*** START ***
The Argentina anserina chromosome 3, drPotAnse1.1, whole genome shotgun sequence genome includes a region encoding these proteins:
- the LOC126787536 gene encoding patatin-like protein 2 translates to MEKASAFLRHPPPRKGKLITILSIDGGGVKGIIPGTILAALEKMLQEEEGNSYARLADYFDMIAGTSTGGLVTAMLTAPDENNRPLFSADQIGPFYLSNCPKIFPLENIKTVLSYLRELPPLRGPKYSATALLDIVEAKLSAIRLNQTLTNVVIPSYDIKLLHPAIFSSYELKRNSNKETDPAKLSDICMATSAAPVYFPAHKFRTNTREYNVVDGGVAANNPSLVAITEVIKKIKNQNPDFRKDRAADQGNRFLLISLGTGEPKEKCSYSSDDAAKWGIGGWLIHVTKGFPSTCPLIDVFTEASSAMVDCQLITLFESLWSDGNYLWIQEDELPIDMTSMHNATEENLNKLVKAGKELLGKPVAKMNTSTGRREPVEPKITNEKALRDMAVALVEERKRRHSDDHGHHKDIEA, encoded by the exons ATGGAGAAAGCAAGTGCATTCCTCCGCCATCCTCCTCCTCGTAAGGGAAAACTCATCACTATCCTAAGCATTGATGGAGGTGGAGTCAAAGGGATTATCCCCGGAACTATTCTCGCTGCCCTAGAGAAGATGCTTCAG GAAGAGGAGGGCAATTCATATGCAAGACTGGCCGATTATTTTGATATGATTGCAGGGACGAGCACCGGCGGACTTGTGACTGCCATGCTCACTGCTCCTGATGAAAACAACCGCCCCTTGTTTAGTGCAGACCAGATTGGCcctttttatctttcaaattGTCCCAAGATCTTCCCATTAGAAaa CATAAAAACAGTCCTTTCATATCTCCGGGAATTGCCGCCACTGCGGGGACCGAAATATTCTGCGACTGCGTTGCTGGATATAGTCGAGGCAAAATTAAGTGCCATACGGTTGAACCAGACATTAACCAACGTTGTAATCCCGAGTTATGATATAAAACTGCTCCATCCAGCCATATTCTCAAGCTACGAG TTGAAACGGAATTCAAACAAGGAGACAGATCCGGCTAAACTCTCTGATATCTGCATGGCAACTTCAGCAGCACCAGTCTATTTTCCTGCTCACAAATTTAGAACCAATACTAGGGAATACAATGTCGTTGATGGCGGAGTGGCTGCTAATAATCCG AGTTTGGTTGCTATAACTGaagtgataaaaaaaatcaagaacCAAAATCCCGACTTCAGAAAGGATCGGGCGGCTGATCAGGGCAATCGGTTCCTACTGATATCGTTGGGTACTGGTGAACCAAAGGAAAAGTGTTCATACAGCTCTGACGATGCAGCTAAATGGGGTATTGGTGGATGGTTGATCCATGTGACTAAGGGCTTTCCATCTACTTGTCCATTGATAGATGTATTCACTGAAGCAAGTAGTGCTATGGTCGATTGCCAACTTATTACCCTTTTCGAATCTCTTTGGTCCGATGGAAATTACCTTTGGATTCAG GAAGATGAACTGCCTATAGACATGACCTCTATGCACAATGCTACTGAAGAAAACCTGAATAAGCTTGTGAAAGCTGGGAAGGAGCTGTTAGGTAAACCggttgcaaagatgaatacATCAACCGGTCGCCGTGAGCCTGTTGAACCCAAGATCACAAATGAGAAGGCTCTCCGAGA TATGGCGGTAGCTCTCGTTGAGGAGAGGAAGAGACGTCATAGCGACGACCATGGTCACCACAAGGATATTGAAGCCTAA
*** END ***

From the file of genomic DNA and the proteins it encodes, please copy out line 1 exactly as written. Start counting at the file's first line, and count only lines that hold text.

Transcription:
The Argentina anserina chromosome 3, drPotAnse1.1, whole genome shotgun sequence genome includes a region encoding these proteins: